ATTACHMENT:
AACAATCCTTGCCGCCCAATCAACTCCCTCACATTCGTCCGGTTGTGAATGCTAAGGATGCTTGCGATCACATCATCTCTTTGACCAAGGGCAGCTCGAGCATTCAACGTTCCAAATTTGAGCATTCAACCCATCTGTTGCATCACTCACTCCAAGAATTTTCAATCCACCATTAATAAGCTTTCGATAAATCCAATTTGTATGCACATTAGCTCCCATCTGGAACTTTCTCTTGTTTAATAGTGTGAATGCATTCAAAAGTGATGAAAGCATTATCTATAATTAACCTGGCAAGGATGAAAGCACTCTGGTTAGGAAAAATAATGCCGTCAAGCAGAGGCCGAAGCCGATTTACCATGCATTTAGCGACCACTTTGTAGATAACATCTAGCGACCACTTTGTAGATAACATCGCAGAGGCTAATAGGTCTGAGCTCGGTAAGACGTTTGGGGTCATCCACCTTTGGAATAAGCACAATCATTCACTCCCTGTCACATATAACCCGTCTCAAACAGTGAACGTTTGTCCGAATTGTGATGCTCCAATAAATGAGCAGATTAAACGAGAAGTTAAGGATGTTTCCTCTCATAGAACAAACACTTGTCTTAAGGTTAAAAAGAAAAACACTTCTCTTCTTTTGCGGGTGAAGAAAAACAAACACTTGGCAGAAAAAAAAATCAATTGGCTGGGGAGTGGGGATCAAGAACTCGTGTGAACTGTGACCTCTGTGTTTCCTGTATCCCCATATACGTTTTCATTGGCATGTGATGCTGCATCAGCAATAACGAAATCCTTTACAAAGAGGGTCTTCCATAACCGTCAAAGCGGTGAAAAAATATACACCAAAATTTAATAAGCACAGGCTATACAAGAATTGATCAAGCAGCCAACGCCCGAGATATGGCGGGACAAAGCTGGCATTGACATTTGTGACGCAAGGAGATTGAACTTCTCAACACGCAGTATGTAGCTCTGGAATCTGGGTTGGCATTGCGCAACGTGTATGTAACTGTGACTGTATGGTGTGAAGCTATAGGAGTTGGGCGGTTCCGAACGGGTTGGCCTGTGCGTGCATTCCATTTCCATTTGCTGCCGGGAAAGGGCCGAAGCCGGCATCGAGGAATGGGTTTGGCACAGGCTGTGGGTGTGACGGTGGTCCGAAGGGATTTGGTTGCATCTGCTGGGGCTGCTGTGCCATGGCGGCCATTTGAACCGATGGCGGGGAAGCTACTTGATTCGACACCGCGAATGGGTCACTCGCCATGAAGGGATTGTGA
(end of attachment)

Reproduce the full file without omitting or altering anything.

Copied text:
AACAATCCTTGCCGCCCAATCAACTCCCTCACATTCGTCCGGTTGTGAATGCTAAGGATGCTTGCGATCACATCATCTCTTTGACCAAGGGCAGCTCGAGCATTCAACGTTCCAAATTTGAGCATTCAACCCATCTGTTGCATCACTCACTCCAAGAATTTTCAATCCACCATTAATAAGCTTTCGATAAATCCAATTTGTATGCACATTAGCTCCCATCTGGAACTTTCTCTTGTTTAATAGTGTGAATGCATTCAAAAGTGATGAAAGCATTATCTATAATTAACCTGGCAAGGATGAAAGCACTCTGGTTAGGAAAAATAATGCCGTCAAGCAGAGGCCGAAGCCGATTTACCATGCATTTAGCGACCACTTTGTAGATAACATCTAGCGACCACTTTGTAGATAACATCGCAGAGGCTAATAGGTCTGAGCTCGGTAAGACGTTTGGGGTCATCCACCTTTGGAATAAGCACAATCATTCACTCCCTGTCACATATAACCCGTCTCAAACAGTGAACGTTTGTCCGAATTGTGATGCTCCAATAAATGAGCAGATTAAACGAGAAGTTAAGGATGTTTCCTCTCATAGAACAAACACTTGTCTTAAGGTTAAAAAGAAAAACACTTCTCTTCTTTTGCGGGTGAAGAAAAACAAACACTTGGCAGAAAAAAAAATCAATTGGCTGGGGAGTGGGGATCAAGAACTCGTGTGAACTGTGACCTCTGTGTTTCCTGTATCCCCATATACGTTTTCATTGGCATGTGATGCTGCATCAGCAATAACGAAATCCTTTACAAAGAGGGTCTTCCATAACCGTCAAAGCGGTGAAAAAATATACACCAAAATTTAATAAGCACAGGCTATACAAGAATTGATCAAGCAGCCAACGCCCGAGATATGGCGGGACAAAGCTGGCATTGACATTTGTGACGCAAGGAGATTGAACTTCTCAACACGCAGTATGTAGCTCTGGAATCTGGGTTGGCATTGCGCAACGTGTATGTAACTGTGACTGTATGGTGTGAAGCTATAGGAGTTGGGCGGTTCCGAACGGGTTGGCCTGTGCGTGCATTCCATTTCCATTTGCTGCCGGGAAAGGGCCGAAGCCGGCATCGAGGAATGGGTTTGGCACAGGCTGTGGGTGTGACGGTGGTCCGAAGGGATTTGGTTGCATCTGCTGGGGCTGCTGTGCCATGGCGGCCATTTGAACCGATGGCGGGGAAGCTACTTGATTCGACACCGCGAATGGGTCACTCGCCATGAAGGGATTGTGA